The ever-so-slightly more in-depth story: 

According to the article:
Yesterday, British GQ announced that each member of One Direction would score his own cover of the September issue. You would think their fans would be excited to see their idols looking like scruffed-up #menswear hotties–but you would be wrong. You see, fans took offense to the quotes used to tease the feature story. So they did what any irrational teen-based fandom would do: They took to Twitter to hurl threats–lots of inanimate objects ‘up the butthole’–at the magazine.”

Fans mistakingly targeted the U.S. GQ magazine first, but then refocused their bashing efforts on the British version.

As cited on Fashionista, GQ’s social media manager Nate Erickson, was attacked personally, with Tweets such as: “@NATELY You should run for your f*!#ing life cause you messed with the wrong people. Please f*!# off and take your magazine with you.” (The f-bombs were omitted here—but not in the Tweets, just to clarify.)

What I found interesting was GQs’ (both the British and the U.S. editions) response to the Twitter war, or Twar, as I like to call it. As Fashionista explained, “GQ is taking these threats VERY seriously.” (I smelled sarcasm immediately.) It then quoted one of Erickson’s Tweets: “We’re working actively to identify the suspects, and we’ve got two of our best detectives on the case,” linking to this photo of Mary Kate and Ashley Olsen in detective gear.”

Fashionista also reported that “British GQ also has posted a list of some of their scariest tweets received.”

The U.S. and British magazines even Tweeted back and forth making light of the situation, joking that their magazines were both horrible and that’s “what makes them beautiful.”

I admit I laughed. I am one of the first to appreciate humor and sarcasm, and to wish people would get a life instead of lashing out over what seems flat-out ridiculous. Many, many people seem to jump at the chance to just be angry and attack someone. Anyone. Anything. And threats involving shoving a doll up someone’s “bumhole”? Really? Really? (Yes, I meant to write that twice.)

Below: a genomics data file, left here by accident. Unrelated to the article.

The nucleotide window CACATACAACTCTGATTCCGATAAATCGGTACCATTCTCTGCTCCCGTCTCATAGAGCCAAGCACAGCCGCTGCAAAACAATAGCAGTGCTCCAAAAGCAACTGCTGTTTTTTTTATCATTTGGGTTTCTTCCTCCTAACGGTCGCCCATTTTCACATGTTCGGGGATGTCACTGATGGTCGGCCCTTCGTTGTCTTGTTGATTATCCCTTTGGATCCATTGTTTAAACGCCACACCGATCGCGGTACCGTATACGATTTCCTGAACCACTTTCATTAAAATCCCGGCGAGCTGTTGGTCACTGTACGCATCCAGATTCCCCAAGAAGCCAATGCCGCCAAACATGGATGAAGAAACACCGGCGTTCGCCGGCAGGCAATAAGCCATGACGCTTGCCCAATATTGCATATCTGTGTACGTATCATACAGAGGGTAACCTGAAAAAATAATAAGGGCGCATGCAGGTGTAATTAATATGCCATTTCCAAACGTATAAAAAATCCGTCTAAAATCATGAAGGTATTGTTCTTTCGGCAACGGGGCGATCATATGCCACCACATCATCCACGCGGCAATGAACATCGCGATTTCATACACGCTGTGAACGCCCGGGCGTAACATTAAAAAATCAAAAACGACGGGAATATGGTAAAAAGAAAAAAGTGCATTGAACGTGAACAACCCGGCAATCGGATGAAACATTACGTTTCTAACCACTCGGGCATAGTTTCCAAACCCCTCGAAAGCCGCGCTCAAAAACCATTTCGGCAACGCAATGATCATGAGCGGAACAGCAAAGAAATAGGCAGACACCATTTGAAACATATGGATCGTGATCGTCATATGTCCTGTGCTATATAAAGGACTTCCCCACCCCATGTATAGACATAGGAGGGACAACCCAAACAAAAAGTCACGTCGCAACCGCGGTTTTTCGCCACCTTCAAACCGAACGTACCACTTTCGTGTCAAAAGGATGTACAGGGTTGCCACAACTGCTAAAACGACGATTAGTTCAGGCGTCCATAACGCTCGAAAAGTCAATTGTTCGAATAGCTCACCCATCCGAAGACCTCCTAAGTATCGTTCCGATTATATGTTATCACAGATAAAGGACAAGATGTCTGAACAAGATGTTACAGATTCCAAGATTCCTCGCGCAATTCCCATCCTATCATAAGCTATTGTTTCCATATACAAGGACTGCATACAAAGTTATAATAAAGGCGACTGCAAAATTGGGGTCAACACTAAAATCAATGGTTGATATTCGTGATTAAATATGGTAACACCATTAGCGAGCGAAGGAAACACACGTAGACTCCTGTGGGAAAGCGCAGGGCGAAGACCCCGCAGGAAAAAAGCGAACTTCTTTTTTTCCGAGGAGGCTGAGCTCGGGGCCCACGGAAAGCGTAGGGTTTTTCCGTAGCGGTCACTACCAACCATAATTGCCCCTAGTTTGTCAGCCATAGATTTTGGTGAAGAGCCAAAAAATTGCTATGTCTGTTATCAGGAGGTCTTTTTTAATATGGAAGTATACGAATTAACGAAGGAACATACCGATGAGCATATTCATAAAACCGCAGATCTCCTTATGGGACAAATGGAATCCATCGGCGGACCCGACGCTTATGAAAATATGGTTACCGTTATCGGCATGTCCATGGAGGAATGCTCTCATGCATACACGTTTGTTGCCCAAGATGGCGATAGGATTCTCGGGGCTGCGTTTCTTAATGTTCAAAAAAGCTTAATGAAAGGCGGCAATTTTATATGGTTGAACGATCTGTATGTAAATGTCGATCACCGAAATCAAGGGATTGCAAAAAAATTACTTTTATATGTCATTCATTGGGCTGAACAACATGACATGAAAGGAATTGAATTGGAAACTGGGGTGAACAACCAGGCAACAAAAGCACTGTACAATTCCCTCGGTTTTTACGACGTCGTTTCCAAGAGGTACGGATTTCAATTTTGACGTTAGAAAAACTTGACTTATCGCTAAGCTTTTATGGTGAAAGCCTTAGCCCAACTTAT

Personally, I would like to say, “Good for you,” to the GQ staff, and “thank you for making me laugh.”

But, professionally, it brought up an important question for media brands. When, if ever, is it appropriate to make fun of and even insult a fan base or potential fan base? Is minimizing the voices of and poking fun at critics, even harsh and threatening ones, a good idea?

Fashionista’s Tyler McCall, who wrote the article, thinks GQ handled the Twar well: “All social media hate aside: We suspect most of these #Directioners (like, uh, me) will still be buying all five covers. Social media: GQ Magazine is doing it right.”

And again, while I’d “like to agree, I wonder: Is it a good idea to prod an angry bear—a sizable group of bears, nonetheless—in a day and age where readers are not exactly easy to come by? Or in any day and age? Is this a case of any publicity is good publicity?

Internationally known social media and marketing guru Sundeep Kapur applauds the use of humor. “I like the way the ‘wrong’ GQ magazine handled the interaction,” he says.

And, while in this case, humor may risk making some enemies among the One Direction fandom, Kapur stresses that it can be an effective tactic for use in social media. “A few lessons for brands,” he says. “First, make your social media profile easily available on all your sites and messages. Next, make sure you monitor the conversation so you can respond. Third, think about leveraging some of your key fans into the conversation to speak on your behalf. Fourth, leverage the following and interaction from the other side. Fifth, maintain calm—and, yes, humor and charm goes a long way in making friends.”

What do you think?